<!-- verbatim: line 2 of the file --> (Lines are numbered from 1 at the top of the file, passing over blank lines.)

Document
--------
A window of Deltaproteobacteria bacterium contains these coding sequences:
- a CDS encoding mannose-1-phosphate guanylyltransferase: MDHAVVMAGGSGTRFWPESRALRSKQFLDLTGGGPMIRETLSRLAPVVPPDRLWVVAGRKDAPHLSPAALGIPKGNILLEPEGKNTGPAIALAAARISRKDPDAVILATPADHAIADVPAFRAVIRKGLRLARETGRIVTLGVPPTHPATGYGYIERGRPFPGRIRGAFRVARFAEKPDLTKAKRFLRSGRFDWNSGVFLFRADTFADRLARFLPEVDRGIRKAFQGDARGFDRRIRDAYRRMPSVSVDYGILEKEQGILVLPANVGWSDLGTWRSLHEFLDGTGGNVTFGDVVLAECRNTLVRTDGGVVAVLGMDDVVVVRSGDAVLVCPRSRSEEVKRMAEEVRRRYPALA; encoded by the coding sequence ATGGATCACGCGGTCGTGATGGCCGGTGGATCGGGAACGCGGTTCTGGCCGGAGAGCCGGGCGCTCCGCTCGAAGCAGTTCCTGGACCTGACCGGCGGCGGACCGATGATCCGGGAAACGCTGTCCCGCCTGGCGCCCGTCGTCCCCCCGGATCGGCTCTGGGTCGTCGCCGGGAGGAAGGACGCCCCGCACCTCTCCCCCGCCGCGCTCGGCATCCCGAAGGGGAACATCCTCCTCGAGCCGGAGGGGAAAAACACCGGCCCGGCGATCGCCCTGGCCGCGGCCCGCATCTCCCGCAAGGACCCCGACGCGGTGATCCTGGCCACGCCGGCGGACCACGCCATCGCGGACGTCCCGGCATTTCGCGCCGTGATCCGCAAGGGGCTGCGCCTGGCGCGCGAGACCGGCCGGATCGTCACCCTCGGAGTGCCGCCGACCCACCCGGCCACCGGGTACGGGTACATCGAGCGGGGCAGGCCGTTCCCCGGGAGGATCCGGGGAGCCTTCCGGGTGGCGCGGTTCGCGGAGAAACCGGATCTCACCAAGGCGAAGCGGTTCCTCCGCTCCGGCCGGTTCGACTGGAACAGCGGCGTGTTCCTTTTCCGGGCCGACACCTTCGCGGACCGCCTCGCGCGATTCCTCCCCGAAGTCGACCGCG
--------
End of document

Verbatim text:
- a CDS encoding mannose-1-phosphate guanylyltransferase: MDHAVVMAGGSGTRFWPESRALRSKQFLDLTGGGPMIRETLSRLAPVVPPDRLWVVAGRKDAPHLSPAALGIPKGNILLEPEGKNTGPAIALAAARISRKDPDAVILATPADHAIADVPAFRAVIRKGLRLARETGRIVTLGVPPTHPATGYGYIERGRPFPGRIRGAFRVARFAEKPDLTKAKRFLRSGRFDWNSGVFLFRADTFADRLARFLPEVDRGIRKAFQGDARGFDRRIRDAYRRMPSVSVDYGILEKEQGILVLPANVGWSDLGTWRSLHEFLDGTGGNVTFGDVVLAECRNTLVRTDGGVVAVLGMDDVVVVRSGDAVLVCPRSRSEEVKRMAEEVRRRYPALA; encoded by the coding sequence ATGGATCACGCGGTCGTGATGGCCGGTGGATCGGGAACGCGGTTCTGGCCGGAGAGCCGGGCGCTCCGCTCGAAGCAGTTCCTGGACCTGACCGGCGGCGGACCGATGATCCGGGAAACGCTGTCCCGCCTGGCGCCCGTCGTCCCCCCGGATCGGCTCTGGGTCGTCGCCGGGAGGAAGGACGCCCCGCACCTCTCCCCCGCCGCGCTCGGCATCCCGAAGGGGAACATCCTCCTCGAGCCGGAGGGGAAAAACACCGGCCCGGCGATCGCCCTGGCCGCGGCCCGCATCTCCCGCAAGGACCCCGACGCGGTGATCCTGGCCACGCCGGCGGACCACGCCATCGCGGACGTCCCGGCATTTCGCGCCGTGATCCGCAAGGGGCTGCGCCTGGCGCGCGAGACCGGCCGGATCGTCACCCTCGGAGTGCCGCCGACCCACCCGGCCACCGGGTACGGGTACATCGAGCGGGGCAGGCCGTTCCCCGGGAGGATCCGGGGAGCCTTCCGGGTGGCGCGGTTCGCGGAGAAACCGGATCTCACCAAGGCGAAGCGGTTCCTCCGCTCCGGCCGGTTCGACTGGAACAGCGGCGTGTTCCTTTTCCGGGCCGACACCTTCGCGGACCGCCTCGCGCGATTCCTCCCCGAAGTCGACCGCG